So, we raced to learn how to get our WPM (words per minute) typing score higher and higher. And we learned how to write at warp speed, a skill that serves our busy schedule as content creators.
Now, when we want to change a feature on our website or put up a landing page (like this one) we know how. If not, we comfortably figure it out.
Learning how to use that beige box is why we have a thriving business 30 years later.
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Are you stopped or stuck because you don’t know “how” to do something? We get it.
Below are a few of the hacks we use when we find ourselves spinning our wheels—in other words, when resistance comes up and we don’t know how to do something.
1. Stop “thinking about it” and start “tinkering.” Nothing has ever been (fully) figured out between your ears.
2. Get your hands dirty. Really dirty. Action is the cure for inertia…and sometimes, it gets a little messy.
3. Watch a how-to video. (YouTube’s filled with ’em.)
4. Ask someone to show you how, step by step. Buy them dinner in exchange.
5. Follow an “expert” and learn how they did it. Listen to their podcasts, read their blogs, track their evolution. Watch their mistakes and applaud instead of judging. They have the guts to fail publicly as they learn how to succeed.
6. Invest in training. You don’t need a degree or MBA to start a business. But you do need some hard skills that are specific to what you do.
7. Banish phrases like, “I’m too old” or “I’m bad at it.” from your lexicon. You’re not. The only thing that’s old and bad are these stereotypes!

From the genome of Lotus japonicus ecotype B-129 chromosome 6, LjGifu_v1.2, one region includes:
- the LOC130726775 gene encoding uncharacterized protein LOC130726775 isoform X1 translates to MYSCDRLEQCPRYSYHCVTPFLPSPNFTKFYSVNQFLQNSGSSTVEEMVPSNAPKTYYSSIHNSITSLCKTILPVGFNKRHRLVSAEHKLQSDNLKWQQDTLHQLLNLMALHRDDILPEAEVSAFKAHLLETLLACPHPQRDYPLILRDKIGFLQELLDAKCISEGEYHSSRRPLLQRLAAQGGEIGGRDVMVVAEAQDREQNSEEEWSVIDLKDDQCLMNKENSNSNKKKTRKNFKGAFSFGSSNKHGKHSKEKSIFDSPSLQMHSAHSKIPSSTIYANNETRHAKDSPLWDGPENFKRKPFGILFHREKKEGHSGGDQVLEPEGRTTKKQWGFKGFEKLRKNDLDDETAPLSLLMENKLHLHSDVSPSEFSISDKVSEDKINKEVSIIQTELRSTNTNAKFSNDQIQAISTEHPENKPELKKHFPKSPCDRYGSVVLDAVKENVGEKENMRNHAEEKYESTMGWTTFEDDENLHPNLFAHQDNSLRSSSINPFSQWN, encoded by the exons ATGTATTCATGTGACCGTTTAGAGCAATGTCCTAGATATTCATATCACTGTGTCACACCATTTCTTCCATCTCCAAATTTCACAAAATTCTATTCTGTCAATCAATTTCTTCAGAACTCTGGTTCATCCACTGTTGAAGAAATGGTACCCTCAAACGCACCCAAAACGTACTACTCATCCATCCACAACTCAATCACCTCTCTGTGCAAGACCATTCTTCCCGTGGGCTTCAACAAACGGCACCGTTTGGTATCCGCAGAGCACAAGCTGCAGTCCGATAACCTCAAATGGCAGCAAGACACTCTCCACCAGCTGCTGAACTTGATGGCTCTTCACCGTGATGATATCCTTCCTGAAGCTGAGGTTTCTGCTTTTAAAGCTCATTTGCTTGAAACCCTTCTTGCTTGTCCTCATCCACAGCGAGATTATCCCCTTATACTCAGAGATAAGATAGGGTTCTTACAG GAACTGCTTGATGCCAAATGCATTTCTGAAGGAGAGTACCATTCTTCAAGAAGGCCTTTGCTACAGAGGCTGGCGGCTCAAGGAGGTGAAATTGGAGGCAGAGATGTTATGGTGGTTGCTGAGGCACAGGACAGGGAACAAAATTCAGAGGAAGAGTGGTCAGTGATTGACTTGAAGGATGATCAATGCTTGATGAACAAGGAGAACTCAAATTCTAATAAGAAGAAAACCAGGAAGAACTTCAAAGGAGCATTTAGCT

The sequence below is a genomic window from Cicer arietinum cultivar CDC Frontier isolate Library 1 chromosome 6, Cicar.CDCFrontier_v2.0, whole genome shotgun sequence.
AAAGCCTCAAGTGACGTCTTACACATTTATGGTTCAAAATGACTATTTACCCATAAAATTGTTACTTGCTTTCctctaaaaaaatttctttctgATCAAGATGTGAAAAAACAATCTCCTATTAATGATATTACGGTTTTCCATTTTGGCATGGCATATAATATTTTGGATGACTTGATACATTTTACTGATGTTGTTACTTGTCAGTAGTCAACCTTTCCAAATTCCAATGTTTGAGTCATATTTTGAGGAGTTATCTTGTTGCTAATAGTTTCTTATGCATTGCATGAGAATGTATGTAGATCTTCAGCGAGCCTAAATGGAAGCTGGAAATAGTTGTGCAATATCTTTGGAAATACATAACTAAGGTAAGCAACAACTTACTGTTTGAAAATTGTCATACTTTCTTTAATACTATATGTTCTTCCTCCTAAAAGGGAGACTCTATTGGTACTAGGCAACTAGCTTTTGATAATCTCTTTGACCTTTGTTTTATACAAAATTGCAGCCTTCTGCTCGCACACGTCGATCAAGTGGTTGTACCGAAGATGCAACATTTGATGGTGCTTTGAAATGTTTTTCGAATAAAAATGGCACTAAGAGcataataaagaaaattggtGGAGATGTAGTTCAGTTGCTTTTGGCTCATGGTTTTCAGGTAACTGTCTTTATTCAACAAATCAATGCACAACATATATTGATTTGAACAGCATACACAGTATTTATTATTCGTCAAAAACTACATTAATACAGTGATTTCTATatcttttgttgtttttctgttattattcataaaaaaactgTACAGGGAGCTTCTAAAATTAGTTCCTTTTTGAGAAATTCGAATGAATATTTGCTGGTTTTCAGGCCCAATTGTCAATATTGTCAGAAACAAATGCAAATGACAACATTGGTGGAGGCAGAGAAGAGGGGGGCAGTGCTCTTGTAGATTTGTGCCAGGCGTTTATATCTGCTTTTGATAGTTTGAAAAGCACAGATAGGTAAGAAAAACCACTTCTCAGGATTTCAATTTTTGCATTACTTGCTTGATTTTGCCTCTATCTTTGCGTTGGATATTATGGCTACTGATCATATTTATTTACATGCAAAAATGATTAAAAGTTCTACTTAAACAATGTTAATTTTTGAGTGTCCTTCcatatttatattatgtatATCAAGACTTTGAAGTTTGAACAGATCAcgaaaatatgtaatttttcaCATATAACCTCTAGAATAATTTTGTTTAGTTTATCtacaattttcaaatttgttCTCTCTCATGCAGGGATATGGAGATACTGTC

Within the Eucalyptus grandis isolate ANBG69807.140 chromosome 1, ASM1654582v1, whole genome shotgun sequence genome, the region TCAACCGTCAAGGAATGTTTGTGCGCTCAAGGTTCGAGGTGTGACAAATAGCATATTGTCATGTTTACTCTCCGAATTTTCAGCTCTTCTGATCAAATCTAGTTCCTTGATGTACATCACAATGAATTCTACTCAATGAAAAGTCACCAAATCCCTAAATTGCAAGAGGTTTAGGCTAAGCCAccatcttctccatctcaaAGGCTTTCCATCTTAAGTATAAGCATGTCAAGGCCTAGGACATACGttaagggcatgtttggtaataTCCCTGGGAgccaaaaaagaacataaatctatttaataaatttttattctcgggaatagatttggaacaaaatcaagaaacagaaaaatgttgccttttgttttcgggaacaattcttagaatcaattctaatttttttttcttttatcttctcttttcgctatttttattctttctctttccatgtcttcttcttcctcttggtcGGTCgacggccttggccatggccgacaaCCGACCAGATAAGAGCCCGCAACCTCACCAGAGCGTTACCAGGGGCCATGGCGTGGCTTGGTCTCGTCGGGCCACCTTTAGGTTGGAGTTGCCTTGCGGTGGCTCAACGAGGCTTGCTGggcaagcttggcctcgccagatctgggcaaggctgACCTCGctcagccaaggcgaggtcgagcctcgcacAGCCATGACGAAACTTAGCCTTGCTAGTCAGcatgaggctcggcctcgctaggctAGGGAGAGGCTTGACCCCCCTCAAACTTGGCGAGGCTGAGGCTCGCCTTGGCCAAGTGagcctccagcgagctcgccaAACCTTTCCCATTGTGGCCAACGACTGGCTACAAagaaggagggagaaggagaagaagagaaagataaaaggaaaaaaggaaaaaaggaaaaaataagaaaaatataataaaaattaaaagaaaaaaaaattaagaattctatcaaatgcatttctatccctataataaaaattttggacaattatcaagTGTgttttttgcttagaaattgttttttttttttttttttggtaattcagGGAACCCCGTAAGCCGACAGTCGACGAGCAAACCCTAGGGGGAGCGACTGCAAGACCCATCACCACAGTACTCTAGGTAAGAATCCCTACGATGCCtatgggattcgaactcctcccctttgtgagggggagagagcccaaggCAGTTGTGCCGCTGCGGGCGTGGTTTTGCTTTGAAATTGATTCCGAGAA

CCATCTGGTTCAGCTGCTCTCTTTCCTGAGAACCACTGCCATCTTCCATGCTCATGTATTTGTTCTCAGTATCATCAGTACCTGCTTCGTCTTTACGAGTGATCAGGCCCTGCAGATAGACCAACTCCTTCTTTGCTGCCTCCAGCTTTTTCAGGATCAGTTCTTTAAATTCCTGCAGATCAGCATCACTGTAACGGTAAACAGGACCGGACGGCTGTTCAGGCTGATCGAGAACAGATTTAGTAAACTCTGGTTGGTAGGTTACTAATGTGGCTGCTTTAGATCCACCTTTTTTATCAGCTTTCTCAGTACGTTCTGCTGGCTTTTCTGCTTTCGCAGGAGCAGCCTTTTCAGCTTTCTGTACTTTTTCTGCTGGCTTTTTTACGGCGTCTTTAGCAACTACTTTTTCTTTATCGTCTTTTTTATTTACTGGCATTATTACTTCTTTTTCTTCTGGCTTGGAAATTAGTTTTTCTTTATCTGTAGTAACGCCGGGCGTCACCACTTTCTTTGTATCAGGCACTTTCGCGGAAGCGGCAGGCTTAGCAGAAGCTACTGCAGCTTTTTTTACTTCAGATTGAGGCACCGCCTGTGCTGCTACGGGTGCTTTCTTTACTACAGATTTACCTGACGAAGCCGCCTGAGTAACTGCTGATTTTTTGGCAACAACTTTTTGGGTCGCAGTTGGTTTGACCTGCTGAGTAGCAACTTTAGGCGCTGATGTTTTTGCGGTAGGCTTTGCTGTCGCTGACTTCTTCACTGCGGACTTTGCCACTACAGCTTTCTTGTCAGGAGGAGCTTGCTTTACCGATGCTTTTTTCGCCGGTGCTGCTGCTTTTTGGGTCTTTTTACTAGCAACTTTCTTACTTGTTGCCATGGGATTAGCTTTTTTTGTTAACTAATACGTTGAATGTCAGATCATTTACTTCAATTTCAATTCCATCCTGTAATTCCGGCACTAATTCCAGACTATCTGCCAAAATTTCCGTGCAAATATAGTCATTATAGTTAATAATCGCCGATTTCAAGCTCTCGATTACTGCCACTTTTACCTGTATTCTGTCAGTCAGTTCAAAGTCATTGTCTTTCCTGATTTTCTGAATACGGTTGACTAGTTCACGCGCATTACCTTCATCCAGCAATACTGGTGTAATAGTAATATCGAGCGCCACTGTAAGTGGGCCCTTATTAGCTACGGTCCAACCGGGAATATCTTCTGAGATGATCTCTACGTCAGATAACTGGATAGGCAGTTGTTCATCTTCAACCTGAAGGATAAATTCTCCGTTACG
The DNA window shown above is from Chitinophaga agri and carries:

8. Teach or coach! There’s no better way to master the mechanics of “how” than to train someone else. It forces you to understand the steps. Learning how to do something is awesome. Showing others how is even better.
9. Instead of saying, “I can’t do that” rephrase it as “How can I do that?” That’s a tip we got from our friend and mentor Marie Forleo, whose favorite phrase, “Everything is figure-outable” is the title of her very first book.
10. Adopt beginner’s mind. People don’t even START because they think they’re already supposed to know how to do something. They feel foolish and embarrassed to admit they don’t. The only thing foolish is confusing ignorance for incompetence. You don’t know what you don’t know!
11. Flow as you go. Sometimes you don’t know the next step until you take the first one.
Copyright ©2021 Mediarology, Inc. and The AstroTwins. All rights reserved.
The AstroTwins, Ophira and Tali Edut, are the founders of Astrostyle — an astrology lifestyle brand reaching millions of readers every month. Through their columns in ELLE magazine, a suite of books and online programs, they “bring the stars down to earth” by presenting astrology as a tool for productivity and conscious living. They’ve been widely featured by such media as Good Morning America and the New York Times, and have read charts for celebrities including Beyonce, Stevie Wonder and Karlie Kloss.